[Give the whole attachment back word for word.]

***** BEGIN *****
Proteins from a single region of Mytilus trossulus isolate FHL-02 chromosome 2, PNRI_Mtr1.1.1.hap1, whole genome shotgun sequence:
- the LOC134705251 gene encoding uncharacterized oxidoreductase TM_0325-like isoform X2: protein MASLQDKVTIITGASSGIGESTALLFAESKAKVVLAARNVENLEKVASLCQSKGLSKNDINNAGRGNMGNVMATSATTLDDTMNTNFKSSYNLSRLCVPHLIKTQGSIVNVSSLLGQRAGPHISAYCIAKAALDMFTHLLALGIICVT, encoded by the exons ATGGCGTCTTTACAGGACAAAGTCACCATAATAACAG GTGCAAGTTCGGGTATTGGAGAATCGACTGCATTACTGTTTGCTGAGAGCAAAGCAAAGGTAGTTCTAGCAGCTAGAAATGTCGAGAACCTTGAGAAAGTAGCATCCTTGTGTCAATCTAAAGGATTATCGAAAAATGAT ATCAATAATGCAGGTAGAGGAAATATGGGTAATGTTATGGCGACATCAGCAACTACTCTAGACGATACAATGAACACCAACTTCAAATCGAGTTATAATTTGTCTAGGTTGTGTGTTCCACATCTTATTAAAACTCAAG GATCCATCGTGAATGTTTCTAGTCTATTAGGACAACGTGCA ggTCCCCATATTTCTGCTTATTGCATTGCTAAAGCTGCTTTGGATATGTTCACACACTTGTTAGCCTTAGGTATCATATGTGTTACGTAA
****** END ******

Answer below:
Proteins from a single region of Mytilus trossulus isolate FHL-02 chromosome 2, PNRI_Mtr1.1.1.hap1, whole genome shotgun sequence:
- the LOC134705251 gene encoding uncharacterized oxidoreductase TM_0325-like isoform X2: protein MASLQDKVTIITGASSGIGESTALLFAESKAKVVLAARNVENLEKVASLCQSKGLSKNDINNAGRGNMGNVMATSATTLDDTMNTNFKSSYNLSRLCVPHLIKTQGSIVNVSSLLGQRAGPHISAYCIAKAALDMFTHLLALGIICVT, encoded by the exons ATGGCGTCTTTACAGGACAAAGTCACCATAATAACAG GTGCAAGTTCGGGTATTGGAGAATCGACTGCATTACTGTTTGCTGAGAGCAAAGCAAAGGTAGTTCTAGCAGCTAGAAATGTCGAGAACCTTGAGAAAGTAGCATCCTTGTGTCAATCTAAAGGATTATCGAAAAATGAT ATCAATAATGCAGGTAGAGGAAATATGGGTAATGTTATGGCGACATCAGCAACTACTCTAGACGATACAATGAACACCAACTTCAAATCGAGTTATAATTTGTCTAGGTTGTGTGTTCCACATCTTATTAAAACTCAAG GATCCATCGTGAATGTTTCTAGTCTATTAGGACAACGTGCA ggTCCCCATATTTCTGCTTATTGCATTGCTAAAGCTGCTTTGGATATGTTCACACACTTGTTAGCCTTAGGTATCATATGTGTTACGTAA